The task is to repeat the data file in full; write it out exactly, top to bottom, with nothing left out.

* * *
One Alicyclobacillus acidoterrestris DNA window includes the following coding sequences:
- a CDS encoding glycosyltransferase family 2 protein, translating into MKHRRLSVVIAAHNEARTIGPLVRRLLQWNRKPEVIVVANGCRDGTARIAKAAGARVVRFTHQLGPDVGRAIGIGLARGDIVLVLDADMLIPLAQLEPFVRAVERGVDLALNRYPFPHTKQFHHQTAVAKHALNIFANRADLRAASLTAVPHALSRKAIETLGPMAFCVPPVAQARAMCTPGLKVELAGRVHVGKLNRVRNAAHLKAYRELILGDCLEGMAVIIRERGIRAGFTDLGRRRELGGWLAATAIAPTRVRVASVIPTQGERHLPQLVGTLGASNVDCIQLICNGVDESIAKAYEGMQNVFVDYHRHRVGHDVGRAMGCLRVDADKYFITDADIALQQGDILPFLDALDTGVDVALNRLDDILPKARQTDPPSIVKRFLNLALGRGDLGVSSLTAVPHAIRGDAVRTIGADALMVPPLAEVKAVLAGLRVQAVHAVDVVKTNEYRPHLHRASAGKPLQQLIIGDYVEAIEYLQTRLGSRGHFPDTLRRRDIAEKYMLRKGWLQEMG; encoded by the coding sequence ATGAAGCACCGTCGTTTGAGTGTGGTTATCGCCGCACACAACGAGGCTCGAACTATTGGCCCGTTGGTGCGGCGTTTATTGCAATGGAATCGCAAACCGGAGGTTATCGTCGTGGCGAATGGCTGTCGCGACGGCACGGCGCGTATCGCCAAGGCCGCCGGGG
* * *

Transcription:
One Alicyclobacillus acidoterrestris DNA window includes the following coding sequences:
- a CDS encoding glycosyltransferase family 2 protein, translating into MKHRRLSVVIAAHNEARTIGPLVRRLLQWNRKPEVIVVANGCRDGTARIAKAAGARVVRFTHQLGPDVGRAIGIGLARGDIVLVLDADMLIPLAQLEPFVRAVERGVDLALNRYPFPHTKQFHHQTAVAKHALNIFANRADLRAASLTAVPHALSRKAIETLGPMAFCVPPVAQARAMCTPGLKVELAGRVHVGKLNRVRNAAHLKAYRELILGDCLEGMAVIIRERGIRAGFTDLGRRRELGGWLAATAIAPTRVRVASVIPTQGERHLPQLVGTLGASNVDCIQLICNGVDESIAKAYEGMQNVFVDYHRHRVGHDVGRAMGCLRVDADKYFITDADIALQQGDILPFLDALDTGVDVALNRLDDILPKARQTDPPSIVKRFLNLALGRGDLGVSSLTAVPHAIRGDAVRTIGADALMVPPLAEVKAVLAGLRVQAVHAVDVVKTNEYRPHLHRASAGKPLQQLIIGDYVEAIEYLQTRLGSRGHFPDTLRRRDIAEKYMLRKGWLQEMG; encoded by the coding sequence ATGAAGCACCGTCGTTTGAGTGTGGTTATCGCCGCACACAACGAGGCTCGAACTATTGGCCCGTTGGTGCGGCGTTTATTGCAATGGAATCGCAAACCGGAGGTTATCGTCGTGGCGAATGGCTGTCGCGACGGCACGGCGCGTATCGCCAAGGCCGCCGGGG